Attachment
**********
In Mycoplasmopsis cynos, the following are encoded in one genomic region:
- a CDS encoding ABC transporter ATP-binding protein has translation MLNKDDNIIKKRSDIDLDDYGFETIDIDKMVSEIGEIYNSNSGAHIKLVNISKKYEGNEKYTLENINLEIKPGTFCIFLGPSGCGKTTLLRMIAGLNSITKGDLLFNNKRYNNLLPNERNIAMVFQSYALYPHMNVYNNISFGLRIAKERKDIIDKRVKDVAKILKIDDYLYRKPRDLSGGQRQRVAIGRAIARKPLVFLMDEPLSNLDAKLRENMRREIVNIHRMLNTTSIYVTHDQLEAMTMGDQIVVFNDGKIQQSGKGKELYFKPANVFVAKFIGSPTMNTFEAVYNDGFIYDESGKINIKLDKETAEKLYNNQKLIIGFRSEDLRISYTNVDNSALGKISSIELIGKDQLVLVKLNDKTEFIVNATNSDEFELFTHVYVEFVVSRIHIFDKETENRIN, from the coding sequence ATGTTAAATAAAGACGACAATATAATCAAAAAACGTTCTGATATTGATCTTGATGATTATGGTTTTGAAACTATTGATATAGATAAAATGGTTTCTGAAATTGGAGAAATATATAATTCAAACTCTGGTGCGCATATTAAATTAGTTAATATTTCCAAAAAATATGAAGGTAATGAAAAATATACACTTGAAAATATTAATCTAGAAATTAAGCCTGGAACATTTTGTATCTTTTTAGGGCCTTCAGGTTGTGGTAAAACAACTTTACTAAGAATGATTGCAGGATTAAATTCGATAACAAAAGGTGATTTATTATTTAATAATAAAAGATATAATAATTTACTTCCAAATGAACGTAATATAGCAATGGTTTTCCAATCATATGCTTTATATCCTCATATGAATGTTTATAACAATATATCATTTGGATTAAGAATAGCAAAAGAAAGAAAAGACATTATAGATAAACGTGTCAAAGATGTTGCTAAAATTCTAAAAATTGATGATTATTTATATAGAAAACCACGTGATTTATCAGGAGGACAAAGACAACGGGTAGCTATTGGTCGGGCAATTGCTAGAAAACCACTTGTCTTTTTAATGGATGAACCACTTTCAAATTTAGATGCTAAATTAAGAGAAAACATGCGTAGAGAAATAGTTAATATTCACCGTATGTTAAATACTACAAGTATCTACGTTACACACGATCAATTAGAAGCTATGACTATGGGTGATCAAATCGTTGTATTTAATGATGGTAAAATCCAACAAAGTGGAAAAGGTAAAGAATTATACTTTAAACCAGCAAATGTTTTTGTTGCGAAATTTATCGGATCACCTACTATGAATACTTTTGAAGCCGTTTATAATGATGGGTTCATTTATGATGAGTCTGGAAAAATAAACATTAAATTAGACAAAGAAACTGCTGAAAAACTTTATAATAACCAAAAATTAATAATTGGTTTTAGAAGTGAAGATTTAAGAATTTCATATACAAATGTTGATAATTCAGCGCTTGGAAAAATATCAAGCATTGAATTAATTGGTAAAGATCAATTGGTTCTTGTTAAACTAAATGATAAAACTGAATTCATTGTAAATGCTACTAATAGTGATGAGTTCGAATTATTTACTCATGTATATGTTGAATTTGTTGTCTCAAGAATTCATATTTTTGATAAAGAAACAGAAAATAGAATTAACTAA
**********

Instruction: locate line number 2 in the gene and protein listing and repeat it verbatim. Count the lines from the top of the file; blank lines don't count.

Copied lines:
- a CDS encoding ABC transporter ATP-binding protein has translation MLNKDDNIIKKRSDIDLDDYGFETIDIDKMVSEIGEIYNSNSGAHIKLVNISKKYEGNEKYTLENINLEIKPGTFCIFLGPSGCGKTTLLRMIAGLNSITKGDLLFNNKRYNNLLPNERNIAMVFQSYALYPHMNVYNNISFGLRIAKERKDIIDKRVKDVAKILKIDDYLYRKPRDLSGGQRQRVAIGRAIARKPLVFLMDEPLSNLDAKLRENMRREIVNIHRMLNTTSIYVTHDQLEAMTMGDQIVVFNDGKIQQSGKGKELYFKPANVFVAKFIGSPTMNTFEAVYNDGFIYDESGKINIKLDKETAEKLYNNQKLIIGFRSEDLRISYTNVDNSALGKISSIELIGKDQLVLVKLNDKTEFIVNATNSDEFELFTHVYVEFVVSRIHIFDKETENRIN, from the coding sequence ATGTTAAATAAAGACGACAATATAATCAAAAAACGTTCTGATATTGATCTTGATGATTATGGTTTTGAAACTATTGATATAGATAAAATGGTTTCTGAAATTGGAGAAATATATAATTCAAACTCTGGTGCGCATATTAAATTAGTTAATATTTCCAAAAAATATGAAGGTAATGAAAAATATACACTTGAAAATATTAATCTAGAAATTAAGCCTGGAACATTTTGTATCTTTTTAGGGCCTTCAGGTTGTGGTAAAACAACTTTACTAAGAATGATTGCAGGATTAAATTCGATAACAAAAGGTGATTTATTATTTAATAATAAAAGATATAATAATTTACTTCCAAATGAACGTAATATAGCAATGGTTTTCCAATCATATGCTTTATATCCTCATATGAATGTTTATAACAATATATCATTTGGATTAAGAATAGCAAAAGAAAGAAAAGACATTATAGATAAACGTGTCAAAGATGTTGCTAAAATTCTAAAAATTGATGATTATTTATATAGAAAACCACGTGATTTATCAGGAGGACAAAGACAACGGGTAGCTATTGGTCGGGCAATTGCTAGAAAACCACTTGTCTTTTTAATGGATGAACCACTTTCAAATTTAGATGCTAAATTAAGAGAAAACATGCGTAGAGAAATAGTTAATATTCACCGTATGTTAAATACTACAAGTATCTACGTTACACACGATCAATTAGAAGCTATGACTATGGGTGATCAAATCGTTGTATTTAATGATGGTAAAATCCAACAAAGTGGAAAAGGTAAAGAATTATACTTTAAACCAGCAAATGTTTTTGTTGCGAAATTTATCGGATCACCTACTATGAATACTTTTGAAGCCGTTTATAATGATGGGTTCATTTATGATGAGTCTGGAAAAATAAACATTAAATTAGACAAAGAAACTGCTGAAAAACTTTATAATAACCAAAAATTAATAATTGGTTTTAGAAGTGAAGATTTAAGAATTTCATATACAAATGTTGATAATTCAGCGCTTGGAAAAATATCAAGCATTGAATTAATTGGTAAAGATCAATTGGTTCTTGTTAAACTAAATGATAAAACTGAATTCATTGTAAATGCTACTAATAGTGATGAGTTCGAATTATTTACTCATGTATATGTTGAATTTGTTGTCTCAAGAATTCATATTTTTGATAAAGAAACAGAAAATAGAATTAACTAA